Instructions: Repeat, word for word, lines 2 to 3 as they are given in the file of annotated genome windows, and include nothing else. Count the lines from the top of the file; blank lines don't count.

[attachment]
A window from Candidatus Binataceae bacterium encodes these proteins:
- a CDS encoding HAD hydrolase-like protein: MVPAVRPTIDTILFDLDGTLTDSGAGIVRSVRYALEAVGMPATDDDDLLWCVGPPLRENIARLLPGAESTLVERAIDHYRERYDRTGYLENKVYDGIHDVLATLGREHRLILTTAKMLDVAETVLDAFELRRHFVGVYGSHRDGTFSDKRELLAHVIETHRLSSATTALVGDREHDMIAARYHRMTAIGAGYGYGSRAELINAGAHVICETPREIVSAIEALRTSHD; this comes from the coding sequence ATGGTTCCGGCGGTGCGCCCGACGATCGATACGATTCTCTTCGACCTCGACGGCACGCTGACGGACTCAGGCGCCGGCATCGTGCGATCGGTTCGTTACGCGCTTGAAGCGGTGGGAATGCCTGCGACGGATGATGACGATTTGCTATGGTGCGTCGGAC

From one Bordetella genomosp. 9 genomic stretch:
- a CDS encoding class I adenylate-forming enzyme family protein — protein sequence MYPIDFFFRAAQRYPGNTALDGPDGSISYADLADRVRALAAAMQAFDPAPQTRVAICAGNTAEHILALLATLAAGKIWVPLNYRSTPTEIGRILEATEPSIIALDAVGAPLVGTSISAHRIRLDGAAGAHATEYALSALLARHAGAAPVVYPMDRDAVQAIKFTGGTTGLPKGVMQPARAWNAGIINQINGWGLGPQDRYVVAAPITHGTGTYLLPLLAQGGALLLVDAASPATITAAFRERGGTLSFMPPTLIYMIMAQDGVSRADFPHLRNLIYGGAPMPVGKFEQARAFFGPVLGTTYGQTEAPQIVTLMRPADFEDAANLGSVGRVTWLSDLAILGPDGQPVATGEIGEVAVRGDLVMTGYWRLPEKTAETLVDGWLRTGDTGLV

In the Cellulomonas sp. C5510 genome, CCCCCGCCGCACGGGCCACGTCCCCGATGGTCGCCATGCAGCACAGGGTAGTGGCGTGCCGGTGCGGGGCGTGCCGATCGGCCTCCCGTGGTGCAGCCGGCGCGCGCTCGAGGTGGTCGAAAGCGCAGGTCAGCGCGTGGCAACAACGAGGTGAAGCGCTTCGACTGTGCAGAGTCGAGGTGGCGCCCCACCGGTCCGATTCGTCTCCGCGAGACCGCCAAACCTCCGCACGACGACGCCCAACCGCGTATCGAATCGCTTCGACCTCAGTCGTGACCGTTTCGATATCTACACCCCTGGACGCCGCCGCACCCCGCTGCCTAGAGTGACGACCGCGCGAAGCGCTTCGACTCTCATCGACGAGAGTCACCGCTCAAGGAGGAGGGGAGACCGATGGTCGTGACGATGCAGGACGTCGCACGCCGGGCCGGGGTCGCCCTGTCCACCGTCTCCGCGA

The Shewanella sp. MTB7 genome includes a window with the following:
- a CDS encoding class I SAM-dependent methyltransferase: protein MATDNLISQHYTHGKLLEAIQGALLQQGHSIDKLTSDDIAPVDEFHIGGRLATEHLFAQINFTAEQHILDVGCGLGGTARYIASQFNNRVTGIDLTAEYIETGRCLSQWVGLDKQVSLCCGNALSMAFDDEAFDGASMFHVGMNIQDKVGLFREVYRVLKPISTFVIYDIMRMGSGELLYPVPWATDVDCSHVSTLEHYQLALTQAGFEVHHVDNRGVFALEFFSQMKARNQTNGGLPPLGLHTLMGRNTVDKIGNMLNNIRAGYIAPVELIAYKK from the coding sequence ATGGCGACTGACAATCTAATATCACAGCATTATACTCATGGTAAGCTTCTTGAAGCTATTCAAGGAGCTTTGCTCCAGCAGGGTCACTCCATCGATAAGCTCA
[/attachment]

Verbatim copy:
- a CDS encoding HAD hydrolase-like protein: MVPAVRPTIDTILFDLDGTLTDSGAGIVRSVRYALEAVGMPATDDDDLLWCVGPPLRENIARLLPGAESTLVERAIDHYRERYDRTGYLENKVYDGIHDVLATLGREHRLILTTAKMLDVAETVLDAFELRRHFVGVYGSHRDGTFSDKRELLAHVIETHRLSSATTALVGDREHDMIAARYHRMTAIGAGYGYGSRAELINAGAHVICETPREIVSAIEALRTSHD; this comes from the coding sequence ATGGTTCCGGCGGTGCGCCCGACGATCGATACGATTCTCTTCGACCTCGACGGCACGCTGACGGACTCAGGCGCCGGCATCGTGCGATCGGTTCGTTACGCGCTTGAAGCGGTGGGAATGCCTGCGACGGATGATGACGATTTGCTATGGTGCGTCGGAC

From one Bordetella genomosp. 9 genomic stretch: